PARKLAND, FLA. (WSVN) - Not long after the first day of class is the election to pick a school board. Parents of both shooting victims and survivors are stepping up to turn their pain into purpose and are running for a seat. 7’s Andrew Scheinthal has a look at the candidates.
The shooting at Marjory Stoneman Douglas High School has motivated more than the students who have taken the tragedy and turned it into action. Parents and teachers are doing the same, with several running for the Broward County School Board.
Tennille Doe-Decoste’s son is a student at Stoneman Douglas and survived the shooting. Now running for the District 4 seat, she believes the responsibility of the school board should reach beyond Parkland.
Tennille Doe-Decoste: “I know what questions to ask. I’m not just going to focus on safety. We have to focus on mental health. We have to focus on teacher’s pay. We have to make sure our students are reading at a proficient level by third grade.”
Lori Alhadeff lost her daughter Alyssa during the shooting. She’s focusing her pain and grief towards making sure students are protected in the classroom.
Lori Alhadeff: “I do not want any other parents to go through the pain and anguish I go through everyday.”
Running for that same seat is Michael Kottler. His motivation: the unfair way he believes he and his family were treated by the district when his son suffered a concussion at football practice.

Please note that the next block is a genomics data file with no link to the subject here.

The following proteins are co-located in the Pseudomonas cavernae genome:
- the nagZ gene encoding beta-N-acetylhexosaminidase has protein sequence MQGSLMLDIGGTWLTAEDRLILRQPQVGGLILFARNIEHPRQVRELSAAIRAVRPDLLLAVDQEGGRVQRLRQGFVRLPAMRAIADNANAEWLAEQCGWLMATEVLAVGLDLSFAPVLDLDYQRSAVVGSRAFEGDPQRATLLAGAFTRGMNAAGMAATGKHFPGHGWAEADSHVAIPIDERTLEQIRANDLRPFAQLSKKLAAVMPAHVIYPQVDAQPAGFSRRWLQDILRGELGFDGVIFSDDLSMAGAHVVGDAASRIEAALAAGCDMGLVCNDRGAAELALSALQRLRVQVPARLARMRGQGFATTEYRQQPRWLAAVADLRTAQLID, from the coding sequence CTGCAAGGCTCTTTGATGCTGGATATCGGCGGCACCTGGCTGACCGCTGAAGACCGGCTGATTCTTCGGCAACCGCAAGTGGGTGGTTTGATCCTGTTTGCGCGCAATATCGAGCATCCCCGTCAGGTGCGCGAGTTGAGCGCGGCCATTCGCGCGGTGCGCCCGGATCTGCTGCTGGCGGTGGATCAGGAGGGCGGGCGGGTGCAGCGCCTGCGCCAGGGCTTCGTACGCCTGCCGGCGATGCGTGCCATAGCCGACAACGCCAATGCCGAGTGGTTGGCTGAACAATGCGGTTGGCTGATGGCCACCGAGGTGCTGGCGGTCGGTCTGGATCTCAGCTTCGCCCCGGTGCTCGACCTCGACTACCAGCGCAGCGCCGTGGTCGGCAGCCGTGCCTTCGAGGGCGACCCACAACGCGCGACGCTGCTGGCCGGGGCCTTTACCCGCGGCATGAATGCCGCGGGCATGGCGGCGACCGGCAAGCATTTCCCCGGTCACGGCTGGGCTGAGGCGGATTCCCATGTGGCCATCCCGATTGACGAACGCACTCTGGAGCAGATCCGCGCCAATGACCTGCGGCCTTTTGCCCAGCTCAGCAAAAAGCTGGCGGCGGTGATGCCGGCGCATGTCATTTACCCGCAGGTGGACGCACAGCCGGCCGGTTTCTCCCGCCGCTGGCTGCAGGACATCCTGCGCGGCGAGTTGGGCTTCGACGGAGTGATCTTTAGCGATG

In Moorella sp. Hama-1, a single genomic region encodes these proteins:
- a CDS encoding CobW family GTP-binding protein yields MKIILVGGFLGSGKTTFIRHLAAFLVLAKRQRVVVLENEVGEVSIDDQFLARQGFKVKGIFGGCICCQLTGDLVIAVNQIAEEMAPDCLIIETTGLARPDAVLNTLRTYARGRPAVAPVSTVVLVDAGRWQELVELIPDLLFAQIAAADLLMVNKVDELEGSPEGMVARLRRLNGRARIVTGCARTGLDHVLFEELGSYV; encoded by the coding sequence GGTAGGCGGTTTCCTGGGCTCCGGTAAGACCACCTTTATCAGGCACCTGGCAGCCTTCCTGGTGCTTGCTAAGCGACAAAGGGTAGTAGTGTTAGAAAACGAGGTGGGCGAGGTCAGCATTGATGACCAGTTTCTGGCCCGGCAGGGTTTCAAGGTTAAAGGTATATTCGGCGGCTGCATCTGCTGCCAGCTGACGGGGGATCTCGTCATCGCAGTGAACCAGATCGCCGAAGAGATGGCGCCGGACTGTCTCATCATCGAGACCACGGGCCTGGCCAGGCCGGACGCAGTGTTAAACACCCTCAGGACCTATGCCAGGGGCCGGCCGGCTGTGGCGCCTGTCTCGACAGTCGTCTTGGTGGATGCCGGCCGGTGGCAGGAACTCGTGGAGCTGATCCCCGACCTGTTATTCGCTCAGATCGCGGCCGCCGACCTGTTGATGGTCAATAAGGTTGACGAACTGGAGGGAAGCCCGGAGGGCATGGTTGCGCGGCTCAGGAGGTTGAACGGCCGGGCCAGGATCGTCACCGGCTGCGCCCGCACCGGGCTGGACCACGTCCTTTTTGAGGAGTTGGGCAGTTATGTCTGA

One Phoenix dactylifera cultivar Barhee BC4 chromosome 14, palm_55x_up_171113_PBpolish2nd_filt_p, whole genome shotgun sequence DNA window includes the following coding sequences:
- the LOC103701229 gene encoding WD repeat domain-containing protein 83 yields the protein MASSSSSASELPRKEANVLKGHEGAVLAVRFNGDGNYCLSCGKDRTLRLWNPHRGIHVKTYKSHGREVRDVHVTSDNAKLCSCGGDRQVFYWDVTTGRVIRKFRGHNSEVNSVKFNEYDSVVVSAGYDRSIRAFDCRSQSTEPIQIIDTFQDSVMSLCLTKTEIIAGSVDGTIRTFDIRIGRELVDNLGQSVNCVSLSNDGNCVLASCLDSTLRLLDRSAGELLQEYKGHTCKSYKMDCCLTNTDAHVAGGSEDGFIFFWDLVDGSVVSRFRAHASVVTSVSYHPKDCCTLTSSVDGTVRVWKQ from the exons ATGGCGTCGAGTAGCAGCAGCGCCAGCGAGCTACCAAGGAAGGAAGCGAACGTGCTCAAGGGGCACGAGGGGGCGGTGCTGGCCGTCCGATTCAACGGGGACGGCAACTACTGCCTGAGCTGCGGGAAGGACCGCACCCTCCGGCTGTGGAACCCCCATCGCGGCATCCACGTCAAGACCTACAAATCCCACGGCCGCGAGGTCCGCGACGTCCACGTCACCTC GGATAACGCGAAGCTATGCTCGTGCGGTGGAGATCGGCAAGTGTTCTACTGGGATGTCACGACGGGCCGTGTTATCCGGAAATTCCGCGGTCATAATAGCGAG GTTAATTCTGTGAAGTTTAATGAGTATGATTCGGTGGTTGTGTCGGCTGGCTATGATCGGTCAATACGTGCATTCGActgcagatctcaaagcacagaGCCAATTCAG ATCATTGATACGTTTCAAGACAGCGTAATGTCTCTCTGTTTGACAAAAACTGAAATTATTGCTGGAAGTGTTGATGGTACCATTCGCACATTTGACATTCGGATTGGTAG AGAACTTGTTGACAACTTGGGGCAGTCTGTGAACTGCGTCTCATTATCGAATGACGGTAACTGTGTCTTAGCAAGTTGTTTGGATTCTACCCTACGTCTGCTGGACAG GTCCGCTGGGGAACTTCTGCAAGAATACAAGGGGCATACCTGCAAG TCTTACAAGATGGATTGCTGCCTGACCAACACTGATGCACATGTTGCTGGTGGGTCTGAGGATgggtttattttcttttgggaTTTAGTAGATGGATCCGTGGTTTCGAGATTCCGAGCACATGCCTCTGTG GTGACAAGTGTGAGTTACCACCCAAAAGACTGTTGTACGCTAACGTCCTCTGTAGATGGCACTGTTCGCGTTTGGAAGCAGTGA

Michael Kottler: “I want to do what’s right. If a parent has something to say, I want them to be heard and not just given three minutes and brushed to the side and forgotten about.”
Ryan Petty lost his daughter Alaina during the Feb. 14 shooting, and now, he’s decided to run for the county at large seat against incumbent Donna Korn.
Ryan Petty: “So I can have a seat at the table, so I can represent parents all over the district who deserve to have their children come home to them every afternoon.”
For Korn, it’s all about the students’ success.
Donna Korn: “I need to make sure that we are giving them the best education possible and they can meet their highest potential. That’s why I did this to begin with. That’s what I’ve done everyday for eight years, so it isn’t a matter of running against someone, it’s really a matter of running for something.”
The youngest candidate is Elijah Manley. Only 19 years old, he hopes to unseat Korn and shake things up.
Elijah Manley: “We’re stepping up because it’s our future. That’s pretty much the only reason. The demographics of this country is changing rapidly. Millennials and centennials are about to be the largest voting block in this country. It’s about time our government reflects that.”
Richard Mendelson used to teach at Marjory Stoneman Douglas High School and lost his friend in the shooting: Coach Aaron Feis. Now he’s running against incumbent Laurie Rich Levinson for the District 6 seat.
Richard Mendelson: “I’m not content to sit back and take no action. I feel that things need to change and with my professional experience, my life experience and the skill set I have in terms of my work, I feel like I can be a positive agent of change for this district.”
Levinson believes the district is on the right path and wants to continue the work she started eight years ago.
Levinson: “We have more opportunities for our students across the board, and academically, we are moving in a positive trajectory and would like to continue doing that.”
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